Effects of perceived stress and resilience on suicidal behaviors in early adolescents
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Suicidal behaviors are significant public health issues. The aim of the current study is to examine the effects of perceived stress and resilience on suicidal ideation (SI), plan (SP), and attempt (SA) among early adolescents. A longitudinal study was conducted with data collected from 1035 junior high-school students at baseline and 1-year follow-up. Participants were assessed for suicidal behaviors, resilience, and perceived stress. Logistic regression was performed to analyze for the associations between independent variables and suicidal behaviors. 210 (20.3%) of the participants reported to have SI, 59 (5.7%) had SP, and 49 (4.7%) had SA at baseline. Perceived stress was a strong risk factor (p < 0.001) for SI (OR 1.16–1.18), SP (OR 1.20–1.21), and SA (OR 1.12–1.16) while accounting for different dimensions of resilience. Students with persistent high stress during the 1-year follow-up period had significantly increased risk of SI (OR 7.14–9.64), SP (OR 3.92–6.37), and SA (OR 3.76–3.84) than the persistent low-stress group (p < 0.01). Increased perceived stress scale (PSS) (OR 2.89–3.15) and decreased PSS (OR 2.47) also had a higher risk for SI than persistent low PSS group. Moreover, students with high perceived stress who reported to have higher hope and optimism were less likely to show SI (OR 0.90, p = 0.001) and SP (OR 0.87, p = 0.002) at baseline, and the problem-solving and cognitive maturity mature dimension of resilience showed a significant protective effect on SP longitudinally (OR 0.25, p = 0.003). Perceived stress substantially increased the risk for suicidal behaviors, and moderates the protective effect of resilience on suicide. Considering both risk and protective factors of suicidal behaviors is essential in designing future suicide prevention and intervention programs.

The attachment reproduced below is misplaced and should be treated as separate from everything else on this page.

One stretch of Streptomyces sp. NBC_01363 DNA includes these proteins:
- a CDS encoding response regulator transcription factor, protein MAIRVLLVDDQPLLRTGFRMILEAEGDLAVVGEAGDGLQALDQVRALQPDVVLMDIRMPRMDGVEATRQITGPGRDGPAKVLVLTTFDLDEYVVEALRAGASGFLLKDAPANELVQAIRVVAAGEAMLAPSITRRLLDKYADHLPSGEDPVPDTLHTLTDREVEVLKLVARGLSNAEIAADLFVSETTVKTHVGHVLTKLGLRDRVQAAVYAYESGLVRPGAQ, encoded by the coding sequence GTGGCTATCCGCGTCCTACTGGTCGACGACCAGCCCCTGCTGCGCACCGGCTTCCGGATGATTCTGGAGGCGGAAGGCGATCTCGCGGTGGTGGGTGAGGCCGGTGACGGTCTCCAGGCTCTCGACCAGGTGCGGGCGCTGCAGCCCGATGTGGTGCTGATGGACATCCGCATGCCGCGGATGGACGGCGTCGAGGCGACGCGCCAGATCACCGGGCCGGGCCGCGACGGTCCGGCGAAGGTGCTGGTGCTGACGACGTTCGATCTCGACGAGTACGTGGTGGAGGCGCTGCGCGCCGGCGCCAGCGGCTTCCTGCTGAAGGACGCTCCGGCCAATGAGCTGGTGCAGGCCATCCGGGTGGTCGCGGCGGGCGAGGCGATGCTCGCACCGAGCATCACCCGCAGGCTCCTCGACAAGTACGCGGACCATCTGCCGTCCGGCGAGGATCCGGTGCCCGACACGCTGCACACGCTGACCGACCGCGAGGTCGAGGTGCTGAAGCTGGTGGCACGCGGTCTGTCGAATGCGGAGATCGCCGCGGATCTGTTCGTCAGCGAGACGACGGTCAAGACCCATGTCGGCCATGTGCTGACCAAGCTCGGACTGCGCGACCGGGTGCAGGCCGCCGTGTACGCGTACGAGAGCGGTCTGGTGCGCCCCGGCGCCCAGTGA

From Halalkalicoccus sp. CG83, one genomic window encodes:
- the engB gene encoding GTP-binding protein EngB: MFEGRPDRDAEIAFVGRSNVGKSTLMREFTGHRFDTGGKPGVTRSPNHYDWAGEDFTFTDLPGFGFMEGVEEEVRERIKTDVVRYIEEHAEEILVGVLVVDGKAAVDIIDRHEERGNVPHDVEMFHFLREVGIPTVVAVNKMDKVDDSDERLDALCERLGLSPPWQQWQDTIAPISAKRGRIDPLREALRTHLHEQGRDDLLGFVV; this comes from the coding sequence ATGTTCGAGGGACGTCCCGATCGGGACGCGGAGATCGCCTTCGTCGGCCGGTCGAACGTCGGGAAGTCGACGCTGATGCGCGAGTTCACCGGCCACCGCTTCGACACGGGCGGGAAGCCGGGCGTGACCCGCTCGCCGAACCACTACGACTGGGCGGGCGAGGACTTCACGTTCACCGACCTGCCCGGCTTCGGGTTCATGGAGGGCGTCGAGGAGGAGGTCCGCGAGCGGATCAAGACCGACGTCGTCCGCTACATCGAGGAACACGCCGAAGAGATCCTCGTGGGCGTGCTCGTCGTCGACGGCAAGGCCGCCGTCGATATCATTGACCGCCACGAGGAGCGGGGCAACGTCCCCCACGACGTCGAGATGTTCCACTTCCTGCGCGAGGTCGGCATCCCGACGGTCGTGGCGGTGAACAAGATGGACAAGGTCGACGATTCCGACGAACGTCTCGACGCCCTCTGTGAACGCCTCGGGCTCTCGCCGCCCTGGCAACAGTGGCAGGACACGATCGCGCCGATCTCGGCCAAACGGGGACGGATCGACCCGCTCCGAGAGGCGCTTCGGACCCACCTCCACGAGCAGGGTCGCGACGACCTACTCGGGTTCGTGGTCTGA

KeywordsAdolescent Suicide Stress Resilience
This work was supported by Ministry of Science of Technology grant (NSC101-2314-B-002–184-MY3; MOST 105–2628-B-002–028-MY3). We thank for all the participants in the study and Mei-Hsin Su, Pei-Chen Chu, Jen-Hsiu Shen, and Wen-Hsuan Chiu who assisted for data collection.
The funding has beeb received from Ministry of Science and Technology, Taiwan (TW) with Grant No. NSC101- 2314-B-002-184- MY3; Ministry of Science and Technology, Taiwan (TW) with Grant No. MST 105-2628-B-002-028-MY3.
Compliance with ethical standards
Conflict of interest
The authors declare that they have no conflict of interest.
Informed consent was taken from all the students and their parents.
This study was approved by the ethical committee of National Taiwan University Hospital (No. 201202053RIC).
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